Sai Prasad Vishwanathan took the phrase ‘nothing is impossible’ too literally! He fought against all odds — despite being thrown out of school once because of his physical disability — to get a research scholarship for an MS degree at the University of Wisconsin (USA), a gold medal for academic excellence, and job offers from three top MNCs, later culminating in an admission to the Indian School of Business (ISB). He also holds the record of being India’s first disabled person to skydive from 14,000 feet.
Anyone, says Vishwanathan, can achieve success when a society recognises a person’s abilities rather than disabilities, when peers are sensitive to an individual’s dreams instead of being merely sympathetic, when educational institutions provide the much-needed confidence and when physically disabled people themselves believe that something extraordinary is possible, regardless of the odds. It’s probably this belief that won him the Twelfth NCPEDP (National Centre for Promotion of Employment for Disabled People)-Shell Hellen Keller Award (in recognition of the inspiring and motivating journeys of the differently-abled and of organisations and others supporting their cause).
Vishwanathan’s is not a standalone success story; one doesn’t need to look that far to appreciate the extraordinary feats of various differently-abled people — Hellen Keller, Stephen Hawking, Albert Einstein and Thomas Alva Edison, continue to inspire. A good education, awareness and courage stand out as common elements as one maps their stories. Today, while awareness has been built around disability issues, educational facilities for differently-abled people have also improved.
This year, 684 differently-abled students passed the Central Board of Secondary Education (CBSE) Class 12 exams. The all-India figure also saw a marginal rise from 1,112 students last year to 1,366 this year. Delhi University has also registered an increase in applications this year. Close to 507 differently-abled students applied to the university this year as compared to 499 last year. The number of such students applying for higher education has been on a gradual rise over the past many years, the reasons for which, academicians say, are many.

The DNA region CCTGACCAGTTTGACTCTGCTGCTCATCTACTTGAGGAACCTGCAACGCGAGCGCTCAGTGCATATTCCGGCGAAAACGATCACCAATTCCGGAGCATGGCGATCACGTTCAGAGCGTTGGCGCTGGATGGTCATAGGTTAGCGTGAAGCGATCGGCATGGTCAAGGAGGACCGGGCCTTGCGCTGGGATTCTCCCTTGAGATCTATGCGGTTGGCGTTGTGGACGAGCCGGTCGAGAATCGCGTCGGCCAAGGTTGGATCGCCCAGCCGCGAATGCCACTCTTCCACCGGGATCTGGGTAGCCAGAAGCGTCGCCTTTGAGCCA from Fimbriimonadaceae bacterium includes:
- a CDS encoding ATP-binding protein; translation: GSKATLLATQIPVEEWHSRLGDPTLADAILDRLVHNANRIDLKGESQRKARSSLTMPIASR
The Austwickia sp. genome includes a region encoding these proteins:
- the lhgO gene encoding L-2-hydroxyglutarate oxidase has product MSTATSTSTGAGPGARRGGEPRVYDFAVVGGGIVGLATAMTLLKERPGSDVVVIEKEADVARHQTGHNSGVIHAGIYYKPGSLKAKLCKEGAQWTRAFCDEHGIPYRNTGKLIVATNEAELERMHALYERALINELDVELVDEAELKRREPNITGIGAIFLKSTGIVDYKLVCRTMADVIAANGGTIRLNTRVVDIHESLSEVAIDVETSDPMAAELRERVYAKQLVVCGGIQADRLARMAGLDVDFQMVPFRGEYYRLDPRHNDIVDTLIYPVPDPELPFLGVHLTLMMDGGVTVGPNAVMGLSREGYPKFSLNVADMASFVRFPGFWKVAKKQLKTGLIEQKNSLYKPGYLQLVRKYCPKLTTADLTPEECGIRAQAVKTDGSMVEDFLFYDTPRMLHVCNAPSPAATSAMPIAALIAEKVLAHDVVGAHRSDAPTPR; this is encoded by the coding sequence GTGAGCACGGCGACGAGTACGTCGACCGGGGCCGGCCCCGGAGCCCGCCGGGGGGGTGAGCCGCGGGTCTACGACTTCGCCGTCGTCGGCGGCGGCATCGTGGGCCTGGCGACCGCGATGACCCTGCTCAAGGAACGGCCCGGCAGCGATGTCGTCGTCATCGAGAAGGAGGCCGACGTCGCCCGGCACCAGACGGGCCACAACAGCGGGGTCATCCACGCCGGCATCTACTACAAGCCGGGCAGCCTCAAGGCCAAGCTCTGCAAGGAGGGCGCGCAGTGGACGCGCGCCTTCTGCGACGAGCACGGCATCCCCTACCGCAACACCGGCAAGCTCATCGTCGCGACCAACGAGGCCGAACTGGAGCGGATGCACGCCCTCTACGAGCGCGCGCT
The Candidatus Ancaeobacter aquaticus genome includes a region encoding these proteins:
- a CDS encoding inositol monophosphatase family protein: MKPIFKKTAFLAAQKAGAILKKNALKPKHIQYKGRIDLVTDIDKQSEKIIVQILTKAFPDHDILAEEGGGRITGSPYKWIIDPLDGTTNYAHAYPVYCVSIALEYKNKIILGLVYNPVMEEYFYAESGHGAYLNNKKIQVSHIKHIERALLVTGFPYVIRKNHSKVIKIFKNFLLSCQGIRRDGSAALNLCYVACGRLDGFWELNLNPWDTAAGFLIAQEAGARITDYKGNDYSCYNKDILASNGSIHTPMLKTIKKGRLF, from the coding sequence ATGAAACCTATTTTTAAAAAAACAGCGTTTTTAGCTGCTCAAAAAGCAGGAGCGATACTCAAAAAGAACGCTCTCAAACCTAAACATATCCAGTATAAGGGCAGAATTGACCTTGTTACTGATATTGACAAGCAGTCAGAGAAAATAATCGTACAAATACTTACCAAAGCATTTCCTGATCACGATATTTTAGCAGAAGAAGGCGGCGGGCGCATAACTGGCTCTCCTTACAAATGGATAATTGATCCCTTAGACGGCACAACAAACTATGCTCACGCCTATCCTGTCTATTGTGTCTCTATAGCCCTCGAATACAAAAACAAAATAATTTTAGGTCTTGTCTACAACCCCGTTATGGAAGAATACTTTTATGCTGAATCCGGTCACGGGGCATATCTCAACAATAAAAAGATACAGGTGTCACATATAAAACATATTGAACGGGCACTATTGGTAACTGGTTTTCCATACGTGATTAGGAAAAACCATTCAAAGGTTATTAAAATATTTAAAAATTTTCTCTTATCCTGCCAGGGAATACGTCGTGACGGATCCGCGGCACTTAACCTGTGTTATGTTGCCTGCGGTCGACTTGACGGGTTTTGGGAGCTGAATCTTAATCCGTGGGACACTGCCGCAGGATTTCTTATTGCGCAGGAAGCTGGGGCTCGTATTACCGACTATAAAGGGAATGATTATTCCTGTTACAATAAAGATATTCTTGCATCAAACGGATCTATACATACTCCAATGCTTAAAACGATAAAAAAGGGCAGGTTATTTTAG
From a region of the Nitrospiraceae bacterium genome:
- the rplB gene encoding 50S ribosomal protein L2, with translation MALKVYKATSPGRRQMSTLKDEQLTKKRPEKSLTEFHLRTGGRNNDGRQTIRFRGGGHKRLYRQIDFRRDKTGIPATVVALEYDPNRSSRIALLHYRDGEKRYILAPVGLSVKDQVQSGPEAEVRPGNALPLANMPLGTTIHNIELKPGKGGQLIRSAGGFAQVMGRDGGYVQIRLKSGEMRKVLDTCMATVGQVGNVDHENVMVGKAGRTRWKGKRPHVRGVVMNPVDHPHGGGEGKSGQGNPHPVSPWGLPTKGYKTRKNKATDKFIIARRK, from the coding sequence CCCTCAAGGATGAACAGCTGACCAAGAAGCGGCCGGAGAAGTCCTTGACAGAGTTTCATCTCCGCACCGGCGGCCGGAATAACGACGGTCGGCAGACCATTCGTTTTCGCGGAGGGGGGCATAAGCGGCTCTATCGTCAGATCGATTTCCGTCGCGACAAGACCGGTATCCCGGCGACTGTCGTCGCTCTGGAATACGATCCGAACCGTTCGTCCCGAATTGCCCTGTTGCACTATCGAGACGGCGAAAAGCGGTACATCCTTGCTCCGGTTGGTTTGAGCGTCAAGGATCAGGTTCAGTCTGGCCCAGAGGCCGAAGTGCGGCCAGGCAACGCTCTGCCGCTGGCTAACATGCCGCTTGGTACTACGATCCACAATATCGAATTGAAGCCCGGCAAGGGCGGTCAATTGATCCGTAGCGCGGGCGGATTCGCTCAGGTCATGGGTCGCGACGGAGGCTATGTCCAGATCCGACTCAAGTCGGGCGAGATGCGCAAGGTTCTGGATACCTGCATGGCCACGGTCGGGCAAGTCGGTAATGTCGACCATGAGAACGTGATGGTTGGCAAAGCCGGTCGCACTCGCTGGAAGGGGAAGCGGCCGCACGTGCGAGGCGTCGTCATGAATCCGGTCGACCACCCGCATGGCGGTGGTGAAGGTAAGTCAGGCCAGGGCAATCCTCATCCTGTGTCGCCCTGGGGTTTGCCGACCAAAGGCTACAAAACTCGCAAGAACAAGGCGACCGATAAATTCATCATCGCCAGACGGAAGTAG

With the student community, and society in general, getting more aware and sensitised to the needs of special students, things are looking up for such pupils and their parents. According to Ujjaini Ray, media coordinator, Lady Shri Ram College for Women: “A lot of differently-abled students opt for LSR and we have a fairly large number of such students. The campus is very safe and we try accommodating some students in the hostel. The campus is disabled-friendly. It has built-in ramps and a separate washroom for such students. The college is also working towards installing a lift so that these students have access to all the areas on campus.
“Apart from facilities inside the campus, the college works out a support system where other students and teachers all come together to assist any differently-abled student, if required. We have sessions where students read out to visually impaired students. Reach, which is a student body, works at recording common texts so that these students can make use of this material. Books in Braille are available and we try to assist the students in the best way possible,” adds Ray.
The path to self-reliance
Equal opportunity is important. Here are some people who can help:
. Equal Opportunity Cell, University of Delhi: firstname.lastname@example.org / 27662602
. Braille Library: 27667848 (Mon-Fri 10am-5pm)
. Dean Student’s Welfare: 27667092 (Mon-Fri 10am to 5pm)
. The National Association for the Blind: 011-64556968/26102944 ext 770
. Anubhuti Mittal: Runs a placement consultancy for persons with disabilities. Contact her at email@example.com.
. Shanti Raghavan: Founder and managing trustee of EnAble India. Email firstname.lastname@example.org / email@example.com
. Rama Chari, director, Diversity and Equal Opportunity Centre, Bangalore. You can contact her at firstname.lastname@example.org